holding that defendant bears the ultimate burden of proof and therefore step two never can be definitive because defendant only has raised an inference of discriminationSummary of this case from Lark v. Secretary Pennsylvania Department of Corrections
This case was submitted for decision without oral argument.
Filed September 11, 2006.
Barry J.T. Carlton, Deputy Attorney General, San Diego, CA, for the respondent-appellant.
Randall Allan Yee, Pro Se, San Luis Obispo, CA, for the petitioner-appellee.
Appeal from the United States District Court for the Central District of California; Lourdes G. Baird, District Judge, Presiding. D.C. No. CV-03-01764-LGB.
Before ALEX KOZINSKI, STEPHEN S. TROTT, and CARLOS T. BEA, Circuit Judges.
ORDER WITHDRAWING OPINION AND OPINION
The Opinion filed on March 28, 2006, and reported at 441 F.3d 851 (9th Cir. 2006), is withdrawn. It may not be cited as precedent by or to this court or any district court of the Ninth Circuit.
With this action, the previous opinion filed March 28, 2006, becomes inoperative and the pending petition for rehearing and petition for rehearing en banc becomes moot. The parties, should they so choose, are at liberty to file new petitions with respect to the new opinion.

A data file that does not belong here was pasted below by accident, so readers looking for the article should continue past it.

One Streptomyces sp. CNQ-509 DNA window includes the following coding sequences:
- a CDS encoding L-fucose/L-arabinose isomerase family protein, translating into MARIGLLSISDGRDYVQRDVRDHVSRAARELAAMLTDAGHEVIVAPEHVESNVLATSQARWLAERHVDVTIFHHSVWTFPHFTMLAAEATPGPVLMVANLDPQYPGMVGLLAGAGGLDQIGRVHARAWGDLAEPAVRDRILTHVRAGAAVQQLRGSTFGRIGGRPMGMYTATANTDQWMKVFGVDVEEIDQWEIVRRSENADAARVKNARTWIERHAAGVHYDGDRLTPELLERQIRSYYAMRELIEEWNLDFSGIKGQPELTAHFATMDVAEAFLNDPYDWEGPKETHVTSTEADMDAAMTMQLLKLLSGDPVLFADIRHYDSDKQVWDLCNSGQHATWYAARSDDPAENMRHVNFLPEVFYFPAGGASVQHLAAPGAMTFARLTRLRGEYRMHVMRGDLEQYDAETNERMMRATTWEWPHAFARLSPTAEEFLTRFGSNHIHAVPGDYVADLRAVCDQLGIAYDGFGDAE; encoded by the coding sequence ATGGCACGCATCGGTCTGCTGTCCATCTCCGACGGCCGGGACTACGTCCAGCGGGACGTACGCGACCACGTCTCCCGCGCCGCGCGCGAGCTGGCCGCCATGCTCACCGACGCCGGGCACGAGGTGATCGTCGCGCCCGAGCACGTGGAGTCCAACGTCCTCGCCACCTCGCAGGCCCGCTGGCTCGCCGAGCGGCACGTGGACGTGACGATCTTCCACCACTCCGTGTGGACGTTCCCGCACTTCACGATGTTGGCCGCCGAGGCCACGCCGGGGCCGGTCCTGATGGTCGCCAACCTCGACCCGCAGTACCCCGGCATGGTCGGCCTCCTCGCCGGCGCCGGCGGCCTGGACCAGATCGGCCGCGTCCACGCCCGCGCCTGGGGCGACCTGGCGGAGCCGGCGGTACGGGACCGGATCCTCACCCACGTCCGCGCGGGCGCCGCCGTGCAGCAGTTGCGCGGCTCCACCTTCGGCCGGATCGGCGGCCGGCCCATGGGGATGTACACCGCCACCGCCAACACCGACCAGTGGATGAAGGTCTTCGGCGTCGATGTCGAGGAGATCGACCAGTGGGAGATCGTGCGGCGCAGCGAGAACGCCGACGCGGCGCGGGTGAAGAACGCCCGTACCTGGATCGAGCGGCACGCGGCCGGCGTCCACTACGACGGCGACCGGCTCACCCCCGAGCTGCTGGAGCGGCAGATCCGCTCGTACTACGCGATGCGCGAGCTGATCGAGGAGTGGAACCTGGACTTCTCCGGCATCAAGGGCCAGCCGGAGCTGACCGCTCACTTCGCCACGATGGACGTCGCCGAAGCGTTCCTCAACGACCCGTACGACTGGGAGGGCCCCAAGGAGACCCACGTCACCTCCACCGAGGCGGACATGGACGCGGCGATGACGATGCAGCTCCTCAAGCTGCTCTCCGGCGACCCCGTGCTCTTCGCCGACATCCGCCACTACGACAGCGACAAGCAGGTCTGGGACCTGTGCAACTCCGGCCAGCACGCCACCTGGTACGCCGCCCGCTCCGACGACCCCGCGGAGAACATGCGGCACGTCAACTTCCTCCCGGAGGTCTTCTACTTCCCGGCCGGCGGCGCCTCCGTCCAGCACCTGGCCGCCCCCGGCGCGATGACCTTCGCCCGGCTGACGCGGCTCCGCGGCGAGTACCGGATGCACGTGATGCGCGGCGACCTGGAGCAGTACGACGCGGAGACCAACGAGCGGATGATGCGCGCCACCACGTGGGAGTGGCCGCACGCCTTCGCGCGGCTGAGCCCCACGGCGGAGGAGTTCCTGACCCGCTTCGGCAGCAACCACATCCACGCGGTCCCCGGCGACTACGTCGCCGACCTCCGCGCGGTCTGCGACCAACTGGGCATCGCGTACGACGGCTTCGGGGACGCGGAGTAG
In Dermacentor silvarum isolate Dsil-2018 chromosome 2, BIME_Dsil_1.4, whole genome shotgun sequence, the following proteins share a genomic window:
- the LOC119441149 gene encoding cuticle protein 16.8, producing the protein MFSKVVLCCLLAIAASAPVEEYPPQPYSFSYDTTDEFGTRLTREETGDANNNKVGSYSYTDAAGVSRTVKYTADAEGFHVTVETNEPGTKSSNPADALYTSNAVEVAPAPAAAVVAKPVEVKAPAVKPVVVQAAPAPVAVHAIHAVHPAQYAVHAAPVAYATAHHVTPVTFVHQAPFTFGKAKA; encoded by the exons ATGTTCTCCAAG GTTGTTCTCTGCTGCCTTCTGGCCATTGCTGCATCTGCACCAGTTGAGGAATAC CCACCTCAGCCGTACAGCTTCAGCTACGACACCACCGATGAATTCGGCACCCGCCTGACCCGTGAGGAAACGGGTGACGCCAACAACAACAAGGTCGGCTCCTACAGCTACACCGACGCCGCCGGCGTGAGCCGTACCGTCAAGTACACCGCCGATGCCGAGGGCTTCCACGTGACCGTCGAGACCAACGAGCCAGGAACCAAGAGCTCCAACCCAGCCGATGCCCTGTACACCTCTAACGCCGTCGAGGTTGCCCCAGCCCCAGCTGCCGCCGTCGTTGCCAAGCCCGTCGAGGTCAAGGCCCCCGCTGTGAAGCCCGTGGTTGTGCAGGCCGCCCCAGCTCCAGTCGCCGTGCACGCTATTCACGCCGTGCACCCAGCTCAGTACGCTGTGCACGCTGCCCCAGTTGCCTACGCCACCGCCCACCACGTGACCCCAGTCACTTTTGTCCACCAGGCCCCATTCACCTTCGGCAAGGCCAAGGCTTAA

In Batson v. Kentucky, 476 U.S. 79, 106 S.Ct. 1712, 90 L.Ed.2d 69 (1986), the United States Supreme Court established the principle that peremptory challenges may not be used to exclude jurors on account of race. Although Batson involved peremptory challenges based on race, in J.E.B. v. Alabama, 511 U.S. 127, 146, 114 S.Ct. 1419, 128 L.Ed.2d 89 (1994), the Supreme Court subsequently extended Batson's principles to peremptory challenges based on gender. The broader principle in Batson and later case law is that a defendant opposing a peremptory challenge bears the ultimate burden of proving the challenge was improper and that this burden never shifts. See Purkett v. Elem, 514 U.S. 765, 768, 115 S.Ct. 1769, 131 L.Ed.2d 834 (1995).